First Canada/U.S. EV charging corridor runs through Windsor

Taylor Campbell/The Windsor Star

The Windsor-Detroit border will connect a new binational electric vehicle charging corridor spanning almost 1,400 kilometres.

Touted as the first of its kind, the new corridor announced in Detroit on Tuesday will see electric vehicle charging stations installed every 80 km along a route stretching from Quebec City to Kalamazoo, Mich.

“We know that more and more Canadians and Americans are switching from gas-powered vehicles to zero-emission,” said Canadian Transport Minister Omar Alghabra. “One way to encourage these purchases is by letting you know that you will be able to charge your car on the road, especially when you’re travelling long distances or across the border.”
In Canada, the corridor will run from Windsor to Toronto along Highway 401, then into Montreal on Highway 20 before concluding along Highway 42 to Quebec City. In the U.S., it will be limited to the I-94 from Detroit to Kalamazoo.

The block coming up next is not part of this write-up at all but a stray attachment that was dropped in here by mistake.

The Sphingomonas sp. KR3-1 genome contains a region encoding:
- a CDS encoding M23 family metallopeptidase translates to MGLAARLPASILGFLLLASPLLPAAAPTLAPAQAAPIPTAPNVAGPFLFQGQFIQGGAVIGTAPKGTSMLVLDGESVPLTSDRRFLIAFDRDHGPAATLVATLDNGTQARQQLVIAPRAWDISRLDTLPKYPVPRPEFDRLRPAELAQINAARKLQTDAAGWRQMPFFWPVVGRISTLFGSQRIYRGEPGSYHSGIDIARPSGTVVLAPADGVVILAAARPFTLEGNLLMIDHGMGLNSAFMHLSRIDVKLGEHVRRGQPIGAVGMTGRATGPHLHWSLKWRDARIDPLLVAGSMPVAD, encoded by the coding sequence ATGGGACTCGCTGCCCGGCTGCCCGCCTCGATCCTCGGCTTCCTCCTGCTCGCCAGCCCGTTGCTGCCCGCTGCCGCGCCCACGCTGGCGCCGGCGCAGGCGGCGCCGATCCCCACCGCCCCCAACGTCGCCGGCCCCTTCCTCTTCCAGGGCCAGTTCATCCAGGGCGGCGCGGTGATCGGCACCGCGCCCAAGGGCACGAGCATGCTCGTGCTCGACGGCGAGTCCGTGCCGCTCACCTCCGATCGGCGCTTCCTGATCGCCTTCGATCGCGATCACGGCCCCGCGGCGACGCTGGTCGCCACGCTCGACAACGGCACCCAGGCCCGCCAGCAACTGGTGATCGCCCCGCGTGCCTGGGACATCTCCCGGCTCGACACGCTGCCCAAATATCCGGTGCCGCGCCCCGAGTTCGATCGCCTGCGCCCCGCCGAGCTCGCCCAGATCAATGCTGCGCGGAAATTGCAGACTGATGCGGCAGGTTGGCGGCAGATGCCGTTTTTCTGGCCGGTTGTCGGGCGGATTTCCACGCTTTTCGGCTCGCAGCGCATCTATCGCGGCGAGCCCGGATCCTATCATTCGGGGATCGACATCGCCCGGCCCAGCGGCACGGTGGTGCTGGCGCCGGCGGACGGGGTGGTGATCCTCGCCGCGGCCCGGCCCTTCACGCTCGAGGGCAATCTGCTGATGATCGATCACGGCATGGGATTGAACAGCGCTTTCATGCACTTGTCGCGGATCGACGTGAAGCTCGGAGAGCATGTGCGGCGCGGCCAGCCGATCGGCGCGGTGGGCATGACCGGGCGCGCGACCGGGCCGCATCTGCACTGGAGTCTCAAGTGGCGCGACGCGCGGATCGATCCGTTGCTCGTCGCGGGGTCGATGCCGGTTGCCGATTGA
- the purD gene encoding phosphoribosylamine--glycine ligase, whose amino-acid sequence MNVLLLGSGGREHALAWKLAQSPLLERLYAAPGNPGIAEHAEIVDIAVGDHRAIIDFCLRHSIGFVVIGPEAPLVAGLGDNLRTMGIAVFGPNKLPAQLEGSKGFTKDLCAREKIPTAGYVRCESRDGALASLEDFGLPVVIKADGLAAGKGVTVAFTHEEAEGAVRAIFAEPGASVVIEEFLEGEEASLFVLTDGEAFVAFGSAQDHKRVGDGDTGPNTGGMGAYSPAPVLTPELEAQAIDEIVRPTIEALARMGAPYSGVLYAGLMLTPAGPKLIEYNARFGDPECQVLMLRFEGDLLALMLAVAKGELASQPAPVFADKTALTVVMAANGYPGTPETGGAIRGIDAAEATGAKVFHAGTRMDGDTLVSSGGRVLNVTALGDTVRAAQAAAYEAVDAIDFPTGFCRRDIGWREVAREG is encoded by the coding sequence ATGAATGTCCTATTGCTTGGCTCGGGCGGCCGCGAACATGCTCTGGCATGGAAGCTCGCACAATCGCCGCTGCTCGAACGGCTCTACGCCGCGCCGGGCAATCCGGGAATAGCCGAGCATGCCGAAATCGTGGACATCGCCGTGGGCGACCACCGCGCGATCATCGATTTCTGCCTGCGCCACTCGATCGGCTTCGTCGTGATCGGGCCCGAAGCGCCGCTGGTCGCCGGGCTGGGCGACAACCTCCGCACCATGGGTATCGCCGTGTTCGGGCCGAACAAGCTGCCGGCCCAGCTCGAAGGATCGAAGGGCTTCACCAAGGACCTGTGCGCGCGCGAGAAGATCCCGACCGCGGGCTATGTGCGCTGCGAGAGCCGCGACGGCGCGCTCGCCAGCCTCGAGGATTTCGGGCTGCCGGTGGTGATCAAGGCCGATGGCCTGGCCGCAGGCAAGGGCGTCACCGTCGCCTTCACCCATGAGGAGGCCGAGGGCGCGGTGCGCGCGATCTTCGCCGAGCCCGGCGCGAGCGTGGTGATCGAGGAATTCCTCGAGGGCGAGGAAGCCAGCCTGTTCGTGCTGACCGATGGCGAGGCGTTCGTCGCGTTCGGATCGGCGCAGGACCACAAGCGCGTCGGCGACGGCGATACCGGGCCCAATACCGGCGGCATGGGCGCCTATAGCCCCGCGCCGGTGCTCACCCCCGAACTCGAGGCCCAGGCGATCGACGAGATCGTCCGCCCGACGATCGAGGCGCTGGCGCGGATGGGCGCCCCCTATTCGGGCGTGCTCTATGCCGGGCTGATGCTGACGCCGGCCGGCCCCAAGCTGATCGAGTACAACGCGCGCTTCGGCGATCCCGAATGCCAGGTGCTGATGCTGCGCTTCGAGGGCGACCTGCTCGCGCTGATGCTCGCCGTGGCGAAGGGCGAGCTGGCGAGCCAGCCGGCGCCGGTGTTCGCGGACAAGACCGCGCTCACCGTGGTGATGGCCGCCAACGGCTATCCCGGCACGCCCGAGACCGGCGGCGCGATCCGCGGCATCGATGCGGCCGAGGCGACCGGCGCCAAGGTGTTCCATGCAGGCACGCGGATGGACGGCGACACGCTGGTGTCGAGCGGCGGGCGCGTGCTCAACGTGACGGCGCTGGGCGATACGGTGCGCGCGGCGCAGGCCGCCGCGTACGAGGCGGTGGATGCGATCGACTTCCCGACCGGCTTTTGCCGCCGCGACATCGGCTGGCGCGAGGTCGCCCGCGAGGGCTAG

Alghabra joined U.S. Transportation Secretary Pete Buttigieg in unveiling the Alternative Fuel Corridor in Detroit with Windsor’s skyline as a backdrop.

The corridor’s Canadian side already has 215 charging stations. Sixty-one are between Detroit and Toronto, and 154 are between Toronto and Quebec City. Each charging station has at least one direct current fast charger with a combined charging system connector and is within 6 km of the highway.
“I think it’s fitting that this first U.S./Canada EV corridor runs through both Detroit and Windsor, two of the world’s great auto manufacturing centres,” said Buttigieg. “About $148 billion in cross-border trade came through Detroit this past year alone, and about a third of that was related to the auto sector.”

In March, Prime Minister Justin Trudeau and U.S. President Joe Biden announced both countries would work to harmonize the electric vehicle charging experience and develop cross-border alternative fuel corridors.

Michigan Governor Gretchen Whitmer, another speaker at Tuesday’s announcement, said her state will receive $110 million under the U.S. National Electric Vehicle Infrastructure Formula Program to build charging stations.

“(The corridor) will allow seamless international travel between Michigan and Canada, accidental or otherwise, with abundant charging options throughout your journey,” Whitmer said.